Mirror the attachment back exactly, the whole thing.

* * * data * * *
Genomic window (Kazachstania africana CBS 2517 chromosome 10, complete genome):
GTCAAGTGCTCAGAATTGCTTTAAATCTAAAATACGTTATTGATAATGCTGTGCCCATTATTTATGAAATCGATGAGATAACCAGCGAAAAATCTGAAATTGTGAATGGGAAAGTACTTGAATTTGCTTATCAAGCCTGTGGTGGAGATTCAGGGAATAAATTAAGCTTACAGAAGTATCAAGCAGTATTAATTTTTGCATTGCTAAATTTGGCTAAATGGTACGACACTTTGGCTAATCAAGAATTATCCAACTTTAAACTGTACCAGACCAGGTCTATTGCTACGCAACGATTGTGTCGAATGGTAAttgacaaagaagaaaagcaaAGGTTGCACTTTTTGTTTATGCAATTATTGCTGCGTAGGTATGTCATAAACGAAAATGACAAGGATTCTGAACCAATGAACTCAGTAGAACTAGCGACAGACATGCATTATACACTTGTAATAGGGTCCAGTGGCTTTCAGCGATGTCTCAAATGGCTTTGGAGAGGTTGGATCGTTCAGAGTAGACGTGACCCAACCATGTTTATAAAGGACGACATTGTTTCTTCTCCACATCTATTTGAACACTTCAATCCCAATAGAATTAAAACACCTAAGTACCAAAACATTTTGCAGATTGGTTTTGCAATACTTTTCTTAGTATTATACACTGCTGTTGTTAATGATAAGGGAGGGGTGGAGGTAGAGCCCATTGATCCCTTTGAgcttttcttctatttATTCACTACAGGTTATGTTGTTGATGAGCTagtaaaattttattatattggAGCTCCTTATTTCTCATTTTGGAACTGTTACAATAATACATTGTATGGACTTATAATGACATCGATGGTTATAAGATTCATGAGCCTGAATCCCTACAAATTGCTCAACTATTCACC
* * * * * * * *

Genomic window (Kazachstania africana CBS 2517 chromosome 10, complete genome):
GTCAAGTGCTCAGAATTGCTTTAAATCTAAAATACGTTATTGATAATGCTGTGCCCATTATTTATGAAATCGATGAGATAACCAGCGAAAAATCTGAAATTGTGAATGGGAAAGTACTTGAATTTGCTTATCAAGCCTGTGGTGGAGATTCAGGGAATAAATTAAGCTTACAGAAGTATCAAGCAGTATTAATTTTTGCATTGCTAAATTTGGCTAAATGGTACGACACTTTGGCTAATCAAGAATTATCCAACTTTAAACTGTACCAGACCAGGTCTATTGCTACGCAACGATTGTGTCGAATGGTAAttgacaaagaagaaaagcaaAGGTTGCACTTTTTGTTTATGCAATTATTGCTGCGTAGGTATGTCATAAACGAAAATGACAAGGATTCTGAACCAATGAACTCAGTAGAACTAGCGACAGACATGCATTATACACTTGTAATAGGGTCCAGTGGCTTTCAGCGATGTCTCAAATGGCTTTGGAGAGGTTGGATCGTTCAGAGTAGACGTGACCCAACCATGTTTATAAAGGACGACATTGTTTCTTCTCCACATCTATTTGAACACTTCAATCCCAATAGAATTAAAACACCTAAGTACCAAAACATTTTGCAGATTGGTTTTGCAATACTTTTCTTAGTATTATACACTGCTGTTGTTAATGATAAGGGAGGGGTGGAGGTAGAGCCCATTGATCCCTTTGAgcttttcttctatttATTCACTACAGGTTATGTTGTTGATGAGCTagtaaaattttattatattggAGCTCCTTATTTCTCATTTTGGAACTGTTACAATAATACATTGTATGGACTTATAATGACATCGATGGTTATAAGATTCATGAGCCTGAATCCCTACAAATTGCTCAACTATTCACC